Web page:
Asking Powerful Public Scientists Hard Questions

On Wednesday, April 9, 2014, The Woodrow Wilson School of Public and International Affairs and the Bulletin of the Atomic Scientists hosted a symposium titled Speaking Knowledge to Power in Princeton University’s Robertson Hall. The speakers included John Holdren, Allison Macfarlane, Frank von Hippel and Christopher Chyba.

Three out of the four (Holdren, von Hippel, and Macfarlane) have long been influential skeptics about the use of nuclear energy, even though they are well-educated scientists with solid reputations in their particular fields of study. Two of the four currently wield considerable power from their politically appointed positions, with Macfarlane serving as the Chairman of the Nuclear Regulatory Commission and Holdren serving as the Director of the White House Office of Science and Technology Policy.

Von Hippel is proud of his chosen role of being an outsider. He described his conscious realization that he is more effective at influencing policy from his academic perch than from being in a responsible position inside the government.

As a independent citizen armed with personal knowledge about the value and capabilities of nuclear energy in addressing some of the most pressing challenges facing human society, I thought it would be a good idea to make the trip to Princeton so I could ask the powerful public scientists some hard questions.

My first opportunity to engage came after Holdren gave the keynote talk in which he identified addressing climate change as one of our most important current challenges. He described actions that the Administration has taken so far and mentioned the achievements enabled by spending $80 billion on energy investments as part of the Recovery Act.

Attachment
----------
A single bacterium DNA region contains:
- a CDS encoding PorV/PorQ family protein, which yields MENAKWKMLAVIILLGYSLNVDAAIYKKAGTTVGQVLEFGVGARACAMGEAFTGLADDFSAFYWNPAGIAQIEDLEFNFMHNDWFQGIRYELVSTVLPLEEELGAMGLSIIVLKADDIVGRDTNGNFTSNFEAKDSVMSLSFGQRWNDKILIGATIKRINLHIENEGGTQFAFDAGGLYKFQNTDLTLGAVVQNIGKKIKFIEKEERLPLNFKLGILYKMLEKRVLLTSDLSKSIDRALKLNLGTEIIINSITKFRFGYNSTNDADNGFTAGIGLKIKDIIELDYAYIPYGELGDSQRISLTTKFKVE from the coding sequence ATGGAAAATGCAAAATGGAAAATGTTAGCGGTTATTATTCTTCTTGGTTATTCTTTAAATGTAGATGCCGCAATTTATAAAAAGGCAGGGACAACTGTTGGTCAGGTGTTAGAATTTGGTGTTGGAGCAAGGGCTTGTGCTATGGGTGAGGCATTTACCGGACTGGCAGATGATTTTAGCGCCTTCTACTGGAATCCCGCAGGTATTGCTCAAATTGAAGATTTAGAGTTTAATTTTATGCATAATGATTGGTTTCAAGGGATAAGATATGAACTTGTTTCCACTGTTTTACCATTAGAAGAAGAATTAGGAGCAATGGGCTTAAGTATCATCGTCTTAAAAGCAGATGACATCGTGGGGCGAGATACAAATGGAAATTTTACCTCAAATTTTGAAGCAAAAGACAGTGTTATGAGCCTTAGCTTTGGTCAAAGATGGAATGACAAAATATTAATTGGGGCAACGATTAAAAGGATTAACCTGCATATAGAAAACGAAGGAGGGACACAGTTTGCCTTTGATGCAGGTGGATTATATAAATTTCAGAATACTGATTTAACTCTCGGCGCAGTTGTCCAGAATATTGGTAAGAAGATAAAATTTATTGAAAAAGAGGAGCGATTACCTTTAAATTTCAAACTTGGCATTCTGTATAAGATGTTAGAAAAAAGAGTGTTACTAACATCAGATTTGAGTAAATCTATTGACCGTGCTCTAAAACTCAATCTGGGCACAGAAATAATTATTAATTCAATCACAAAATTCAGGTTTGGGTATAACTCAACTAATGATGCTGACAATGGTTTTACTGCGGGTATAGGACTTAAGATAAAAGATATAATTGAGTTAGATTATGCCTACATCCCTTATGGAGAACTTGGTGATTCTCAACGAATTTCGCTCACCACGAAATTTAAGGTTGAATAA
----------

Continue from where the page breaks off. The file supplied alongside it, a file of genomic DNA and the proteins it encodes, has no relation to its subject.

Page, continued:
His speech contained little information about nuclear energy, and did not note that this one “mature low‐GHG emission source of baseload power” (to use words from the recently released IPCC Summary for Policy Makers) received essentially zero dollars from the Recovery Act.

Adams: Dr. Holdren, my name is Rod Adams. I publish Atomic Insights. I’m curious about the Administration’s verbal support for nuclear energy, but presentations like yours basically do not say a word about it. It is a very large and reliable clean energy source.

Holdren: Well actually, I give a lot of presentations that are more focused on energy and climate and in those I do talk about nuclear energy. The Obama Administration would like to see nuclear energy play a larger role. We’d like to see benefits of zero carbon electricity generation from that sector expanded.